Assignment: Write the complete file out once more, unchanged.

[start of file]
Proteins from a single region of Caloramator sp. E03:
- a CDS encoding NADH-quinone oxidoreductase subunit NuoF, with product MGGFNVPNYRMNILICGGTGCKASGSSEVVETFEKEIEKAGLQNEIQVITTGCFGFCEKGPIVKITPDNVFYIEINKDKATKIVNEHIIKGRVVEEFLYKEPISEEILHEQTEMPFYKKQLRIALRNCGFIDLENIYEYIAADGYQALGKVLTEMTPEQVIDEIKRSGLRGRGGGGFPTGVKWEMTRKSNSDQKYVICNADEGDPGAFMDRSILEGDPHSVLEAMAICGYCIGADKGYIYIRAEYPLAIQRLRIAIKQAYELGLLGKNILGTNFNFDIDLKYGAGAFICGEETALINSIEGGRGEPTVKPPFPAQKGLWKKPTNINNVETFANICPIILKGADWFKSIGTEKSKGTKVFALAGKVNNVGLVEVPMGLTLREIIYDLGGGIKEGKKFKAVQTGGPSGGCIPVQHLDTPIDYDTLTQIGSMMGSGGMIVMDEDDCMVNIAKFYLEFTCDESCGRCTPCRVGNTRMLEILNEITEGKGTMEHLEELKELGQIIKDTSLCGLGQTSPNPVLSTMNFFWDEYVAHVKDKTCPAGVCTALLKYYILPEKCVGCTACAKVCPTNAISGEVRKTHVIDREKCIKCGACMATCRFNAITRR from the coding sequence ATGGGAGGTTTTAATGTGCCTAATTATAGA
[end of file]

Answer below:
Proteins from a single region of Caloramator sp. E03:
- a CDS encoding NADH-quinone oxidoreductase subunit NuoF, with product MGGFNVPNYRMNILICGGTGCKASGSSEVVETFEKEIEKAGLQNEIQVITTGCFGFCEKGPIVKITPDNVFYIEINKDKATKIVNEHIIKGRVVEEFLYKEPISEEILHEQTEMPFYKKQLRIALRNCGFIDLENIYEYIAADGYQALGKVLTEMTPEQVIDEIKRSGLRGRGGGGFPTGVKWEMTRKSNSDQKYVICNADEGDPGAFMDRSILEGDPHSVLEAMAICGYCIGADKGYIYIRAEYPLAIQRLRIAIKQAYELGLLGKNILGTNFNFDIDLKYGAGAFICGEETALINSIEGGRGEPTVKPPFPAQKGLWKKPTNINNVETFANICPIILKGADWFKSIGTEKSKGTKVFALAGKVNNVGLVEVPMGLTLREIIYDLGGGIKEGKKFKAVQTGGPSGGCIPVQHLDTPIDYDTLTQIGSMMGSGGMIVMDEDDCMVNIAKFYLEFTCDESCGRCTPCRVGNTRMLEILNEITEGKGTMEHLEELKELGQIIKDTSLCGLGQTSPNPVLSTMNFFWDEYVAHVKDKTCPAGVCTALLKYYILPEKCVGCTACAKVCPTNAISGEVRKTHVIDREKCIKCGACMATCRFNAITRR from the coding sequence ATGGGAGGTTTTAATGTGCCTAATTATAGA